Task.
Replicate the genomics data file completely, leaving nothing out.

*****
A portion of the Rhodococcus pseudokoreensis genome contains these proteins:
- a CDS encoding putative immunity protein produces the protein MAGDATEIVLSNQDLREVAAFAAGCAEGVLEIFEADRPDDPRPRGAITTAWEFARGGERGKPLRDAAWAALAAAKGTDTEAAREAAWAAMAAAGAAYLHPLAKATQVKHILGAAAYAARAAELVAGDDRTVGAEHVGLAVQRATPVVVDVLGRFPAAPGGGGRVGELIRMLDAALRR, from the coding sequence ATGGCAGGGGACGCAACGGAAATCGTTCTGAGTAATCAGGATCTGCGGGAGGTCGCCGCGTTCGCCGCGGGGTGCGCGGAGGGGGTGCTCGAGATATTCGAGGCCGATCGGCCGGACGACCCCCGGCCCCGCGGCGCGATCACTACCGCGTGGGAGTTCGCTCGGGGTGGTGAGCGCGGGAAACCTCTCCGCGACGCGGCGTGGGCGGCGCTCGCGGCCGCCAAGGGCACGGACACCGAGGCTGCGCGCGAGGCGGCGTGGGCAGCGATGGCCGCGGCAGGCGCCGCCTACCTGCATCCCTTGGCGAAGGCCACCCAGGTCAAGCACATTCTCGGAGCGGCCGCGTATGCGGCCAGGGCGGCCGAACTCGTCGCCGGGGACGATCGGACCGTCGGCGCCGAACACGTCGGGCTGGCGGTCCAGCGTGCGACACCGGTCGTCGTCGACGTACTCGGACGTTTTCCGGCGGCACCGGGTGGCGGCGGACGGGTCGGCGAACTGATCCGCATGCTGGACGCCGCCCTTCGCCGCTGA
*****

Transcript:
A portion of the Rhodococcus pseudokoreensis genome contains these proteins:
- a CDS encoding putative immunity protein produces the protein MAGDATEIVLSNQDLREVAAFAAGCAEGVLEIFEADRPDDPRPRGAITTAWEFARGGERGKPLRDAAWAALAAAKGTDTEAAREAAWAAMAAAGAAYLHPLAKATQVKHILGAAAYAARAAELVAGDDRTVGAEHVGLAVQRATPVVVDVLGRFPAAPGGGGRVGELIRMLDAALRR, from the coding sequence ATGGCAGGGGACGCAACGGAAATCGTTCTGAGTAATCAGGATCTGCGGGAGGTCGCCGCGTTCGCCGCGGGGTGCGCGGAGGGGGTGCTCGAGATATTCGAGGCCGATCGGCCGGACGACCCCCGGCCCCGCGGCGCGATCACTACCGCGTGGGAGTTCGCTCGGGGTGGTGAGCGCGGGAAACCTCTCCGCGACGCGGCGTGGGCGGCGCTCGCGGCCGCCAAGGGCACGGACACCGAGGCTGCGCGCGAGGCGGCGTGGGCAGCGATGGCCGCGGCAGGCGCCGCCTACCTGCATCCCTTGGCGAAGGCCACCCAGGTCAAGCACATTCTCGGAGCGGCCGCGTATGCGGCCAGGGCGGCCGAACTCGTCGCCGGGGACGATCGGACCGTCGGCGCCGAACACGTCGGGCTGGCGGTCCAGCGTGCGACACCGGTCGTCGTCGACGTACTCGGACGTTTTCCGGCGGCACCGGGTGGCGGCGGACGGGTCGGCGAACTGATCCGCATGCTGGACGCCGCCCTTCGCCGCTGA